PINEHURST, N.C. — On the shelf running the length of the western wall at Agora Bakery and Cafe in the Village of Pinehurst, while you wait in line to order breakfast, you can peruse or even buy catch purses, stationery, china, bottles of honey or gourmet coffee. Yet my gaze settled on a postcard of a woman in golf attire, poised fetchingly above the words “In my Pinehurst era.”

I, too, was in my Pinehurst era on Saturday morning, at least for the hours before my miraculous parking spot on the corner of Market and Dogwood expired. As if by magic, a tray of free sample macarons popped up above a display—the lavender was excellent—and then I ordered the breakfast sandwich (egg, bacon, cheese, impossibly light sourdough) and the hair-of-the-dog flight of champagne that had been recommended (pomegranate, classic orange, apple-pear). We had not yet hit 11 a.m., but outside it was already creeping up to 90 degrees, so I chose a compromise table between the cool interior and the outdoor patio—a small area, covered but full of light, brick floors, flowers on each tabletop.

Nothing about the Village of Pinehurst feels exactly real, especially during U.S. Open week. You tell yourself not to use the word “quaint” in describing it, but it’s unavoidable—this is a town seemingly designed by an obsessive director of a film set in 1950s America, before the fall, except he dressed everyone in golf clothes and gave them phones. Some buildings are low structures, and others have a hint of the antebellum; even the ReMax office has a sprawling verandah with white columns and white rocking chairs. Walking the streets, your steps unconsciously slow, a willowy woman with an acoustic guitar appears, white dress, brown boots, singing about the smell of wine and cheap perfume, smiling at you as you pass. It’s dream-like, especially with a little heat and a little champagne.

The course we’re all here for, No. 2., is a short walk away, but the most immediate patch of manicured grass is at the village green, James W. Tufts Memorial Park. Tufts was a soda-fountain magnate who bought all this land in 1895 and had very little idea what to do with it until golf sprang to mind. Now his park is a market bedecked with various tents, and in the middle of them all a big screen displaying the Peacock feed with the early action at the U.S. Open. In this oval you can find plenty of blueberries, oyster mushrooms, handmade soaps, raw honey, carrots, radishes, flowers, trellises, “hemp products,” enough baked bread to fill a grain silo, peaches, pottery, magnets, woven dish cloths, kettle corn, and wax candles. There’s a rusted Ford truck that must be from the 1920s, and a indoor golf simulator. At the entrance is a black truck advertising Jon Rahm’s tequila, Maestro Dobel, and if you’re not careful they’ll give you a black towel and a black Volvik golf ball.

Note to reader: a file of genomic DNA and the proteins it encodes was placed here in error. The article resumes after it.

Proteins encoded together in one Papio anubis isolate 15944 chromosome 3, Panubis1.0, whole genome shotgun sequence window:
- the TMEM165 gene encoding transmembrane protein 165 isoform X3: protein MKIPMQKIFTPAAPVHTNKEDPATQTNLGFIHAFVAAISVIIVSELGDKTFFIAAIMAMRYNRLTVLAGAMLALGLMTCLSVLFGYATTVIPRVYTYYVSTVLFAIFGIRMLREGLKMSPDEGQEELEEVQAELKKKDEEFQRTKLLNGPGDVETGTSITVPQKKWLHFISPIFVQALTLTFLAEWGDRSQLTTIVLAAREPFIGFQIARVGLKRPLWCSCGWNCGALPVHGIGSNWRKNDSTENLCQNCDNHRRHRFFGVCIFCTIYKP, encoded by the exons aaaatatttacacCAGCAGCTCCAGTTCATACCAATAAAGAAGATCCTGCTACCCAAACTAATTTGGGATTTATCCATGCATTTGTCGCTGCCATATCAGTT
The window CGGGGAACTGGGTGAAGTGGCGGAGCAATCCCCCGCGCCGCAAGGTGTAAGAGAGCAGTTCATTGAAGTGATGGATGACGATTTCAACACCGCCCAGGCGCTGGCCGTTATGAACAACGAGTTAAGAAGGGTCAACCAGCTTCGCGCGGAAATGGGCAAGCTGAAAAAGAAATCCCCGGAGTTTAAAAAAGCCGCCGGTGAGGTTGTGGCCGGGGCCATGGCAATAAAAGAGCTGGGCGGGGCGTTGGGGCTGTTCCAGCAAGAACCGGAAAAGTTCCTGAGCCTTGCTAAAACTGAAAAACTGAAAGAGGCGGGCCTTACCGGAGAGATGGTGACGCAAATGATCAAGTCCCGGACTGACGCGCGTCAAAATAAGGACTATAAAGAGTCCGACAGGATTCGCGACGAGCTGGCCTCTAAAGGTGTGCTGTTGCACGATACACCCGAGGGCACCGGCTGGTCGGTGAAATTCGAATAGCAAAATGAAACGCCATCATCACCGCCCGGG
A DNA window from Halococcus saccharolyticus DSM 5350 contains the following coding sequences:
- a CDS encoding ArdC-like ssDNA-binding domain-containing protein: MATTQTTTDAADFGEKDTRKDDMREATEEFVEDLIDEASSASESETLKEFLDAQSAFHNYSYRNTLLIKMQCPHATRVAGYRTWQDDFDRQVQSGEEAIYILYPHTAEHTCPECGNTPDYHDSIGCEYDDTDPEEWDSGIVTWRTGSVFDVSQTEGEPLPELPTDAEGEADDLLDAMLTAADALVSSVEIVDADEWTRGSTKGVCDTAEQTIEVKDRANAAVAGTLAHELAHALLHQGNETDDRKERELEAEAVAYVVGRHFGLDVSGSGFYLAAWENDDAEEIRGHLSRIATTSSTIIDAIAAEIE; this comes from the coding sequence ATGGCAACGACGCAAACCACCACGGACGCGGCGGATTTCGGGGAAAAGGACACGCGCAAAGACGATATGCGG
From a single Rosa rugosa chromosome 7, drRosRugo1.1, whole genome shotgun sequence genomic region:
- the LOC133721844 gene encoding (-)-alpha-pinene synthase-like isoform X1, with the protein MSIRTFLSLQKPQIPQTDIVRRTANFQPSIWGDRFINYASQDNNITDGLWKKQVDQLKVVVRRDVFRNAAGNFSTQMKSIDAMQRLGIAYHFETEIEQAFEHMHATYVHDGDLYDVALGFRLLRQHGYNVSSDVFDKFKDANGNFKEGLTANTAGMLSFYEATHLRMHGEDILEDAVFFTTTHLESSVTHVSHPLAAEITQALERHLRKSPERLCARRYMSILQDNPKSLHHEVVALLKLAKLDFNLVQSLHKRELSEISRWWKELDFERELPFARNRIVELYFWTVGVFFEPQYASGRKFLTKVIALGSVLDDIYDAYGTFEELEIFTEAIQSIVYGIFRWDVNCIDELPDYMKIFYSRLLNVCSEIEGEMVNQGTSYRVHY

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This is only a few blocks of land. If you consider Pinehurst second place on the list of most romanticized golf destinations outside Augusta, it distinguishes itself from the green jackets by how thoroughly integrated the town is with the resort. You get the sense that Augusta National could exist outside the city of Augusta, but at Pinehurst, the two have a more clearly defined symbiotic relationship. Of course, that’s easy when your village is populated by the kind of people who were drawn here by the golf, and who mostly buy into the paradisiacal branding of the resort.

But it is lovely. Outside Agora, you see the fans dining at the outdoor tables by the Village Deli, chatting about the tournament, and you want to shout at them to just stay there all day, drinking and watching on the screen, rather than subjecting themselves to the brutal heat of No. 2. There is a cupcake shop. There is a jewelry store. There are art galleries. There’s an indoor shopping mall called “The Theatre.” There are charming hotels, and restaurants like Lisi Italian where I keep hearing about the chicken parm, and a pub called Dugan’s with a celtic-knot logo, and a pub called Drum & Quill named after the golf writer Bob Drum where they make a whiskey sour with egg white. There is a sign advertising free parking for golf carts. The sidewalks are clean, the people nod. The streets have names like Cherokee, and Chinquapin and Linden. There are trees, but not just the pines; magnolias, palmettos, maples. A man pushing a stroller with a tattoo of Jesus and his crown of thorns on his calf leads you to the “Roast Office,” a tiny cafe and a bookstore that used to be the town post office. People hold doors for you. At Agora, I watched a muscular man with a Coast Guard T-shirt stand up to open the door for a busboy. Pinehurst makes you do these things.

At the bookstore, I bought a mystery by Jo Nesbo and a book about mermaids for my daughter. I walk back to my car past the village green, and a statue of Donald Ross, and the Jon Rahm truck. It was good for an escape, and one you can recommend happily. There are no walls to confine you, but the towering pines of the Sandhills give some separation from the world at large, and allow you to convince yourself that you’re living out some kind of nostalgic fantasy.

Of course, it’s getting hot, and you can’t stay. But as a last silent courtesy from the village, when you can’t remember where you parked your car, it appears before you after a few steps, still on the corner of Market and Dogwood. I was afraid the spot might have been too good to be true, but there is no parking ticket stuck beneath a windshield wiper, and I feel almost cynical for looking.


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